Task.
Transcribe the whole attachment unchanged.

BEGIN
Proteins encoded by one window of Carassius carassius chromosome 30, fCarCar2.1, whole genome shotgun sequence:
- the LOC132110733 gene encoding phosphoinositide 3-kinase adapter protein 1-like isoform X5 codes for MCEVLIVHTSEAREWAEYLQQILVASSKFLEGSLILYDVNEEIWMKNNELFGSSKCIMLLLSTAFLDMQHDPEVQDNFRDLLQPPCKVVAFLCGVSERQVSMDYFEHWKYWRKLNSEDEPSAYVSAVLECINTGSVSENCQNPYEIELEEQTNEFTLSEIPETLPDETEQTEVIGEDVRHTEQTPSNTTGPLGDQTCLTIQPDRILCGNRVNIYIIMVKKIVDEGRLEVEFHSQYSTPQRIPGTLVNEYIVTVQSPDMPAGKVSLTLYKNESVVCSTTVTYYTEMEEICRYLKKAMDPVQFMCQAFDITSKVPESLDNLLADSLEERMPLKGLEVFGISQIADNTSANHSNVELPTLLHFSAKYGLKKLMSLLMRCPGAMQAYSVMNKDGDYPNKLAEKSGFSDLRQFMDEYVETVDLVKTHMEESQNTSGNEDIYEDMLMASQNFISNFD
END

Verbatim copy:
Proteins encoded by one window of Carassius carassius chromosome 30, fCarCar2.1, whole genome shotgun sequence:
- the LOC132110733 gene encoding phosphoinositide 3-kinase adapter protein 1-like isoform X5 codes for MCEVLIVHTSEAREWAEYLQQILVASSKFLEGSLILYDVNEEIWMKNNELFGSSKCIMLLLSTAFLDMQHDPEVQDNFRDLLQPPCKVVAFLCGVSERQVSMDYFEHWKYWRKLNSEDEPSAYVSAVLECINTGSVSENCQNPYEIELEEQTNEFTLSEIPETLPDETEQTEVIGEDVRHTEQTPSNTTGPLGDQTCLTIQPDRILCGNRVNIYIIMVKKIVDEGRLEVEFHSQYSTPQRIPGTLVNEYIVTVQSPDMPAGKVSLTLYKNESVVCSTTVTYYTEMEEICRYLKKAMDPVQFMCQAFDITSKVPESLDNLLADSLEERMPLKGLEVFGISQIADNTSANHSNVELPTLLHFSAKYGLKKLMSLLMRCPGAMQAYSVMNKDGDYPNKLAEKSGFSDLRQFMDEYVETVDLVKTHMEESQNTSGNEDIYEDMLMASQNFISNFD